These same restrictions on trade and movement have reduced the availability of food for purchase and raised prices. For those whose incomes are compromised by pandemic-related shutdowns, layoffs, and travel restrictions, it has become even harder to afford enough food to keep their families healthy. School closers have also left children without what was sometimes their only complete meal of the day.

Concern’s combined approach of cash/food/voucher distributions and livelihood generating support is helping families get their next meal and plan for those to come. We are providing personal protective equipment to all staff and volunteers, instituting social distancing, and modifying program practices and schedules to be able to continue our work safely and effectively, from nutrition assessment and treatment for expecting mothers and children and distributing supplies to maintaining access to clean water and income generation training.

Your support is essential to keeping up these efforts in the region, meeting growing need and adapting existing programs.

 

Thank you for being a part of our global community!

The Concern Team

May 8, 2020

Tackling COVID-19 among Displaced Syrians

Providing COVID-19 info in Lebanon. Concern, 2020.
Providing COVID-19 info in Lebanon. Concern, 2020.

Uncertainty and instability are two things that many communities in the Middle East are well used to, having endured years of war and conflict.

Prolonged fighting in countries like Syria, and resulting the influx of refugees in Lebanon and Turkey, have limited capacity at every level – with health infrastructure particularly strained. COVID-19 has now presented yet another challenge and is putting increasing pressure on already struggling populations.

In Lebanon, there have been 721 confirmed COVID-19 cases and 24 deaths as of April 30 – with the first diagnosis within a refugee camp raising significant concern over the potential for the infection to spread. In Turkey, as of April 30, there are 118,000 confirmed cases with over 3,000 deaths.

With limited testing facilities, there are growing concerns that the actual figure of confirmed COVID-19 cases is much higher.

Concern is responding quickly. In Syria, our teams have worked with local vendors to allow beneficiaries to purchase both food and hygiene products with vouchers provided by Concern. We are also distributing over 20,000 hygiene kits and food baskets to vulnerable people in camps, informal settlements, collective centers, and urban areas.

In Lebanon, the first COVID-19 case was recorded in a refugee camp in late April. With little access to lifesaving health care and not physically being able to practice safe social distancing, refugees are particularly at risk. Concern’s teams are working to contain the virus amongst Lebanon’s most vulnerable communities by distributing hygiene kits to refugees and essential leaflets on how to keep safe from COVID-19, reaching 4,000 individuals so far. We have also just finished the rehabilitation of a 50-room disused school as an isolation facility for suspected COVID-19 cases.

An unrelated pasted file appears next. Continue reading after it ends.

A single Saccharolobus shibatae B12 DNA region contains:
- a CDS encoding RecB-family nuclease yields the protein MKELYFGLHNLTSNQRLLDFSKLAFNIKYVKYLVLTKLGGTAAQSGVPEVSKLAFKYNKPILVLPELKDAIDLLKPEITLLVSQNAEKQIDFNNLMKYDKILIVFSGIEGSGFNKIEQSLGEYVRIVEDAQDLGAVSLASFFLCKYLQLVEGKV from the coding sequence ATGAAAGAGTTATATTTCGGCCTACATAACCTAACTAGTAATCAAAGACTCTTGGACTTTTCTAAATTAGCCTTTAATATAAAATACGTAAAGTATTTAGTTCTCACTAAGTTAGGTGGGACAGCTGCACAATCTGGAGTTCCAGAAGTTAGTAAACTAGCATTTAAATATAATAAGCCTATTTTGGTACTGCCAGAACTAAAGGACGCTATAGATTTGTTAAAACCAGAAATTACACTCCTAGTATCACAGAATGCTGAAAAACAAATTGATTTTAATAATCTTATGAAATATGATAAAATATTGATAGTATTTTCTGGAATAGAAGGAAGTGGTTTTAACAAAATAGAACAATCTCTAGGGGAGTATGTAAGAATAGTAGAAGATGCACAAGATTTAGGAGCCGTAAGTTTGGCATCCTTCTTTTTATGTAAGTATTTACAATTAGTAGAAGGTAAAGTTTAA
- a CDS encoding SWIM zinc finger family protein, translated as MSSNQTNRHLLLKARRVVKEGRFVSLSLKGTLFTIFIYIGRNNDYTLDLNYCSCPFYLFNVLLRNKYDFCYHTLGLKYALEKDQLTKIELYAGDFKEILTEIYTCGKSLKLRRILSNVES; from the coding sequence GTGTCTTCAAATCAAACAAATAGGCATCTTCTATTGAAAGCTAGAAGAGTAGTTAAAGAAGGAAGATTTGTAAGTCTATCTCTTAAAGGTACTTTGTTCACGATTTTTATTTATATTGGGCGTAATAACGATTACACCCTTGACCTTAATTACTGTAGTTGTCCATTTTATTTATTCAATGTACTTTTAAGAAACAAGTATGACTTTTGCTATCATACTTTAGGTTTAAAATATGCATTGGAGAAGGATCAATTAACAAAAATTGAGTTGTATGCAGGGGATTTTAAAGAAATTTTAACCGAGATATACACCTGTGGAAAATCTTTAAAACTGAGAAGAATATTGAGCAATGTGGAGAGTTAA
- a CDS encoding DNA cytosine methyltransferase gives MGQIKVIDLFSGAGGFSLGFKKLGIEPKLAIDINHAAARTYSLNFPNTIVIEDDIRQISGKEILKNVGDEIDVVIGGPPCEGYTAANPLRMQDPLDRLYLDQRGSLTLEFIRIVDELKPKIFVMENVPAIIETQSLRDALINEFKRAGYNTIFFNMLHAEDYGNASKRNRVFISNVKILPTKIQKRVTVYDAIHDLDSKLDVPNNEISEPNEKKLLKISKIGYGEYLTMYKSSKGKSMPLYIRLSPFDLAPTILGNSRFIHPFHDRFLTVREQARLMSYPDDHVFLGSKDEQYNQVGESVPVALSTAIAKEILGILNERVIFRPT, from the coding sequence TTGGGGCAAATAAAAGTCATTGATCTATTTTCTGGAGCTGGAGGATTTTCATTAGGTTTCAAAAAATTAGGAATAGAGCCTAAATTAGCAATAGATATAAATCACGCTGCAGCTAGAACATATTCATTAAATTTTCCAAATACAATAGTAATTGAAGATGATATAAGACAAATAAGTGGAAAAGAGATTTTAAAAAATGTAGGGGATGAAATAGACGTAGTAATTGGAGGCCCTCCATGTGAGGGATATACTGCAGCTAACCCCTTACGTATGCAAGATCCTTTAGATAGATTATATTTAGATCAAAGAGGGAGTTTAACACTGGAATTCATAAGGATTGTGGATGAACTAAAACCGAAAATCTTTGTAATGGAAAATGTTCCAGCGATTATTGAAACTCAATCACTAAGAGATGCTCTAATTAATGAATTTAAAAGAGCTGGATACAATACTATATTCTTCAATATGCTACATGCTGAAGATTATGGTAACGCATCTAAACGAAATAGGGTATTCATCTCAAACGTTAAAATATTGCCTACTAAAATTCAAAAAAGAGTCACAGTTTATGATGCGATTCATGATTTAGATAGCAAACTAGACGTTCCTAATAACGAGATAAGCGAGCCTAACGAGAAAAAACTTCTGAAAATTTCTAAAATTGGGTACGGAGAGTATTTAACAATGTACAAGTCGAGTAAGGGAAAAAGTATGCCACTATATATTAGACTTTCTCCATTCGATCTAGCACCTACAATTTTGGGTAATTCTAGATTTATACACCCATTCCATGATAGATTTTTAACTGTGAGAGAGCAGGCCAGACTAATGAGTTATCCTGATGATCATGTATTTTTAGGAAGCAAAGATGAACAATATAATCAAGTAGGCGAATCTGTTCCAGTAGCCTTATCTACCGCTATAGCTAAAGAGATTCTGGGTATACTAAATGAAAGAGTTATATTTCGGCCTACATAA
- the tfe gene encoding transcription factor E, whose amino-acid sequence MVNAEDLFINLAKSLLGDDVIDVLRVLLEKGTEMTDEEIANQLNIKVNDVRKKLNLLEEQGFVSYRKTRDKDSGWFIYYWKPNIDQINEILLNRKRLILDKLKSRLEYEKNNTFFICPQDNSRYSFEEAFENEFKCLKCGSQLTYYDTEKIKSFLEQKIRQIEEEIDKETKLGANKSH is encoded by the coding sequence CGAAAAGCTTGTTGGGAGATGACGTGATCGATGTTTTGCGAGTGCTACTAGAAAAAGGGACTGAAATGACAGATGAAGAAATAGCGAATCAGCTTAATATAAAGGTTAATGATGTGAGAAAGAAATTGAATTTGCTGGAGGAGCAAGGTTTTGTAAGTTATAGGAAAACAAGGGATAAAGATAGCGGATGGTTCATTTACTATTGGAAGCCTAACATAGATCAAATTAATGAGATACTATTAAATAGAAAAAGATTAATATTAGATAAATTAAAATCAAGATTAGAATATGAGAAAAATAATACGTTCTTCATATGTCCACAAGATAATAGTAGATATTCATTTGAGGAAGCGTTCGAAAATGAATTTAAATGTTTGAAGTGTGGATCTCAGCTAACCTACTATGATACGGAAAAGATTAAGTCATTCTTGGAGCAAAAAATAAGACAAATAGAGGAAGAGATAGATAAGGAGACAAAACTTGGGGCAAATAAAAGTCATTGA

Further, we are strengthening remote case management work, which supports survivors of sexual and gender-based violence, child protection, and intimate partner violence – all of which are on the rise due to the extended lockdown. To better assist those that need our help, our teams have set-up a 24/7 hotline for psychological support.

According to Concern’s Case Management Officer in Lebanon, Siba Bizri, “the hotline is open 24/7 for regular calls. However, in times of emergency, Concern also activates WhatsApp phone calls, messages, and video calls.”

In Turkey, our team is providing urgent protection and case management support to vulnerable Syrian refugees. This includes the provision of urgent shelter support, cash support for food (in the form of shopping cards), basic household items (mattress, kitchen items, etc.), and emergency transportation.

Concern’s staff is also adapting and piloting online training sessions to caregivers of children on measures to take to prevent the spread of COVID-19. Preparations for distributing 3,575 hygiene kits with soap, shampoo, and anti-bacterial surface cleaners to vulnerable families are also underway.

This is just the beginning of our response, and there is still much more work that needs to be done. We know that now more than ever, quick responsive and preventative measures are essential if we are to beat the spread of COVID-19, and that is exactly what we plan on doing.

Thank you for your continued support.